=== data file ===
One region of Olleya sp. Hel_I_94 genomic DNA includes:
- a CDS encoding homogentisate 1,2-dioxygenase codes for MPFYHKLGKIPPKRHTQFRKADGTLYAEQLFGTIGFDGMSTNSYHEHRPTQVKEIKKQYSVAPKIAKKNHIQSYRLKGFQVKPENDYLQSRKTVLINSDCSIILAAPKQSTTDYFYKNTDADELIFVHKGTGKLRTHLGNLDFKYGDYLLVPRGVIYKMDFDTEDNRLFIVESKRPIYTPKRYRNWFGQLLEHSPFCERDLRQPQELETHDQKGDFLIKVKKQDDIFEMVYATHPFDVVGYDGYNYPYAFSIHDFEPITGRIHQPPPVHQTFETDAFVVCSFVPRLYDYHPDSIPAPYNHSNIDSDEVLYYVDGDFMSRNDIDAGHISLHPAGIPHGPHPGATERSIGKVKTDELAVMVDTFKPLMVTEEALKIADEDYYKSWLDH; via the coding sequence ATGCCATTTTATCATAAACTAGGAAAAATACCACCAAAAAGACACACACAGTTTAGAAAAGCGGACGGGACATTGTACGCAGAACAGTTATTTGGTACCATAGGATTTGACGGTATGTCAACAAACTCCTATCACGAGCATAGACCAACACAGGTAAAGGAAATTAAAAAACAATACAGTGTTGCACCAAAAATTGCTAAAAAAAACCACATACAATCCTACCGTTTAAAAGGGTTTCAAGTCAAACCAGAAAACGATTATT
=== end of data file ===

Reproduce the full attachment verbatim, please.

One region of Olleya sp. Hel_I_94 genomic DNA includes:
- a CDS encoding homogentisate 1,2-dioxygenase codes for MPFYHKLGKIPPKRHTQFRKADGTLYAEQLFGTIGFDGMSTNSYHEHRPTQVKEIKKQYSVAPKIAKKNHIQSYRLKGFQVKPENDYLQSRKTVLINSDCSIILAAPKQSTTDYFYKNTDADELIFVHKGTGKLRTHLGNLDFKYGDYLLVPRGVIYKMDFDTEDNRLFIVESKRPIYTPKRYRNWFGQLLEHSPFCERDLRQPQELETHDQKGDFLIKVKKQDDIFEMVYATHPFDVVGYDGYNYPYAFSIHDFEPITGRIHQPPPVHQTFETDAFVVCSFVPRLYDYHPDSIPAPYNHSNIDSDEVLYYVDGDFMSRNDIDAGHISLHPAGIPHGPHPGATERSIGKVKTDELAVMVDTFKPLMVTEEALKIADEDYYKSWLDH; via the coding sequence ATGCCATTTTATCATAAACTAGGAAAAATACCACCAAAAAGACACACACAGTTTAGAAAAGCGGACGGGACATTGTACGCAGAACAGTTATTTGGTACCATAGGATTTGACGGTATGTCAACAAACTCCTATCACGAGCATAGACCAACACAGGTAAAGGAAATTAAAAAACAATACAGTGTTGCACCAAAAATTGCTAAAAAAAACCACATACAATCCTACCGTTTAAAAGGGTTTCAAGTCAAACCAGAAAACGATTATT